Statement from APALA National President Johanna Puno Hester on Immigration Bill Passage to Full Senate

Contact: Diana Bui

Statement from APALA National President Johanna Puno Hester on

Immigration Bill Passage to Full Senate

May 22, 2013 – Yesterday marked an important step towards fully realized comprehensive immigration reform. The Senate Judiciary Committee successfully passed the immigration bill with a 13-5 bi-partisan vote. Throughout the two week process, we saw many victories and lost ground with some amendments including family unity for siblings, adult children, and same sex bi-national couples. As the bill moves to the full Senate and in the House, the fight and our work, continues.

I applaud champions such as Senator Richard Blumenthal who offered many amendments that passed on worker protections including labor recruitment regulations to combat trafficking and abuses. Cases like those of the Grand Isle Shipyard workers recruited from the Philippines to Louisiana under false pretenses and harsh conditions will be prevented in the future. Employment based immigration must be transparent, humane and close the loopholes on predatory practices.

The leadership and courage of Senator Mazie Hirono showed the nation that key issues affecting Asian American and Pacific Islanders matter. We thank Senator Hirono and supporters of family reunification for Filipino World War II veterans and access to federal financial aid for DREAMers. Our community has been organizing for years across generations for both the veterans and DREAMers. While I am hopeful for progress, APALA members and allies will continue to mobilize and protect the roadmap to citizenship for the 11 million aspiring citizens.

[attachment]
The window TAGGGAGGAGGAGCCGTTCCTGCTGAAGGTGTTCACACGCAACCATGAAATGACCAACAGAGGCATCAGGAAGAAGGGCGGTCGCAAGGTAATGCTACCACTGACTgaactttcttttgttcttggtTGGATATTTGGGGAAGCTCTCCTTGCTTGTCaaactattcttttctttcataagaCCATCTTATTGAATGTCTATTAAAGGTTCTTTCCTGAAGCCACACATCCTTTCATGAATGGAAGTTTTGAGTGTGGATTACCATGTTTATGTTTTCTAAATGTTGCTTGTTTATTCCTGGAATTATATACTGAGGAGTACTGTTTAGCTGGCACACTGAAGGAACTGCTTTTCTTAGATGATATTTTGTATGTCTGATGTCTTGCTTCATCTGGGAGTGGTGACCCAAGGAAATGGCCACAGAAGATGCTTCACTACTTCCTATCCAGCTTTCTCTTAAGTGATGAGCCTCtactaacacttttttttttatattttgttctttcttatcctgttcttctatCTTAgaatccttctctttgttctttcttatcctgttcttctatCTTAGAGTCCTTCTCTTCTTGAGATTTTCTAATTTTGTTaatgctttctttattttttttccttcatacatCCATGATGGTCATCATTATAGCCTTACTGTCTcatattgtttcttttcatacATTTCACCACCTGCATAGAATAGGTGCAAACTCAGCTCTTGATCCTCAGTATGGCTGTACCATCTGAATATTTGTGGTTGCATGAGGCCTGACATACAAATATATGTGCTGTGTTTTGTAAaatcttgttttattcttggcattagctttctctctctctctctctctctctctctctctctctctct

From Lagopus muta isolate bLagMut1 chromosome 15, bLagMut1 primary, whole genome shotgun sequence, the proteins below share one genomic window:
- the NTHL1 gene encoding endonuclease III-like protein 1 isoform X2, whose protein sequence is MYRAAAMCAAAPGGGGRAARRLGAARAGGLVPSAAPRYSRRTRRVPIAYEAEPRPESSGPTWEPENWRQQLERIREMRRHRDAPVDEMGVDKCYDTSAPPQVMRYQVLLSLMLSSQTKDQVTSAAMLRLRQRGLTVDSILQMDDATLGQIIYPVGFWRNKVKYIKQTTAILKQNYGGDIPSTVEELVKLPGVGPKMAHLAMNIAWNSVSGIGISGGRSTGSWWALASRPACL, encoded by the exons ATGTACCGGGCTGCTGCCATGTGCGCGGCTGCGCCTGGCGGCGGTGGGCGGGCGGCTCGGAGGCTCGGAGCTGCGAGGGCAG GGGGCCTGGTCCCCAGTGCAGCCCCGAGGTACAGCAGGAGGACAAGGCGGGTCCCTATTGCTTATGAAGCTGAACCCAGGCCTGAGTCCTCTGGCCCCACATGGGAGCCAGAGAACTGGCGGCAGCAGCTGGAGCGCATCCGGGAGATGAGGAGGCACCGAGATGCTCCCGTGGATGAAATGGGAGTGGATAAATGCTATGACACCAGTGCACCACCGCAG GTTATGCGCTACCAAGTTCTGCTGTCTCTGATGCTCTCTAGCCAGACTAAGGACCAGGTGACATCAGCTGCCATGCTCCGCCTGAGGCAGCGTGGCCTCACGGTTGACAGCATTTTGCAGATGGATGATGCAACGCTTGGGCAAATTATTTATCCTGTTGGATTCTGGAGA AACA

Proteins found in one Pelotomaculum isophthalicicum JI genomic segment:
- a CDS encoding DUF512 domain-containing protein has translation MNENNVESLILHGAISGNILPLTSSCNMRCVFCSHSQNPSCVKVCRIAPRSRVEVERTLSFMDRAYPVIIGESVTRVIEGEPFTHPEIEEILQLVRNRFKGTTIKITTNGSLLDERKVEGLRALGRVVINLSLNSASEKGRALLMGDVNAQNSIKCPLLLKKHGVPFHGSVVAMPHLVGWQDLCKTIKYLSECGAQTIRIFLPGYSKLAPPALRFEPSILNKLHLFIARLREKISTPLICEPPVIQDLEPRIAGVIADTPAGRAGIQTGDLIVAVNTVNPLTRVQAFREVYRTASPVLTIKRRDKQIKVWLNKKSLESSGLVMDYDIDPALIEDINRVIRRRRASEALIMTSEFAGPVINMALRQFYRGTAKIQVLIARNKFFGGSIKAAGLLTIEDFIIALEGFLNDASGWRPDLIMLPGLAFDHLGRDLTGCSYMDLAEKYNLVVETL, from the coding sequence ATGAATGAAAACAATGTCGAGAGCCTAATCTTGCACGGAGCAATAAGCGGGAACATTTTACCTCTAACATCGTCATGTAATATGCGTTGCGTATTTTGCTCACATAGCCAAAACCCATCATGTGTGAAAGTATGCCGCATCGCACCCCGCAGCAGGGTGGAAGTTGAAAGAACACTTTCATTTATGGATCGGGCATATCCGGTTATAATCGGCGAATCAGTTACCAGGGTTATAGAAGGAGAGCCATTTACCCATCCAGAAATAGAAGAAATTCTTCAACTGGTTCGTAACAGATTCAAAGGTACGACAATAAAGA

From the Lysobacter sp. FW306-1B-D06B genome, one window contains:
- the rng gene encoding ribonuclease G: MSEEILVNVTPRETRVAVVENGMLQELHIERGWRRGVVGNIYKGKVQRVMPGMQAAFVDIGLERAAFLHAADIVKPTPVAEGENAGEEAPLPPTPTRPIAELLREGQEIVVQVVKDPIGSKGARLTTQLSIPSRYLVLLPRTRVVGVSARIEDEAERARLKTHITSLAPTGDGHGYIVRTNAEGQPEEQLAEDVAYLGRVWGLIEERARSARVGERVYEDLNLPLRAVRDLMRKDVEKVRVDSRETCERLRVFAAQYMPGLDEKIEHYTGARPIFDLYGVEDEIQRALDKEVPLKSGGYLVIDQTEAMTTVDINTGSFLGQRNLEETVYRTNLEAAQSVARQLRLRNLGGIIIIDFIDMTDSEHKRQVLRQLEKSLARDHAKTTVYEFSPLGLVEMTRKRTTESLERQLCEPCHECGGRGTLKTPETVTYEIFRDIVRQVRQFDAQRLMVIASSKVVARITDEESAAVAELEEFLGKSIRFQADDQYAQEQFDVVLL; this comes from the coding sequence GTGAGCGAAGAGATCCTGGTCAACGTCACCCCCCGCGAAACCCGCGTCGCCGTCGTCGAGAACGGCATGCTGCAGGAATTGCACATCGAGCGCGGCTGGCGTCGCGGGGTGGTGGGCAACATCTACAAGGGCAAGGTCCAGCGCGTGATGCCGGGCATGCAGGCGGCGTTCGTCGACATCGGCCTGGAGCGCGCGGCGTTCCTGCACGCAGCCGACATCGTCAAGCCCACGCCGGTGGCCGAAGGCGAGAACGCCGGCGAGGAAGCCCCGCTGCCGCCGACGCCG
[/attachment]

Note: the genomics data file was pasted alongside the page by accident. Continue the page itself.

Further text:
The largest and deepest cut to our communities is the exclusion of siblings, adult children over 31 years of age, and same-sex bi-national couples from family reunification. Senator Hirono and Senator Leahy were shutdown on their amendments to expand the definition of family. I am personally impacted by family reunification and am extremely disappointed that family unity has become a bargaining chip.

Community and labor across the country will continue to make our voices heard and watch closely as comprehensive immigration reform continues to the full Senate. We will make calls, mobilize in district and share our stories to urge members of congress to stand on the right side of history. The time is now for commonsense legislation.


The Asian Pacific American Labor Alliance (APALA), AFL-CIO was founded in 1992 as the first and only national organization for Asian Pacific American union members to advance worker, immigrant and civil rights. For more information, visit and follow@APALAnational


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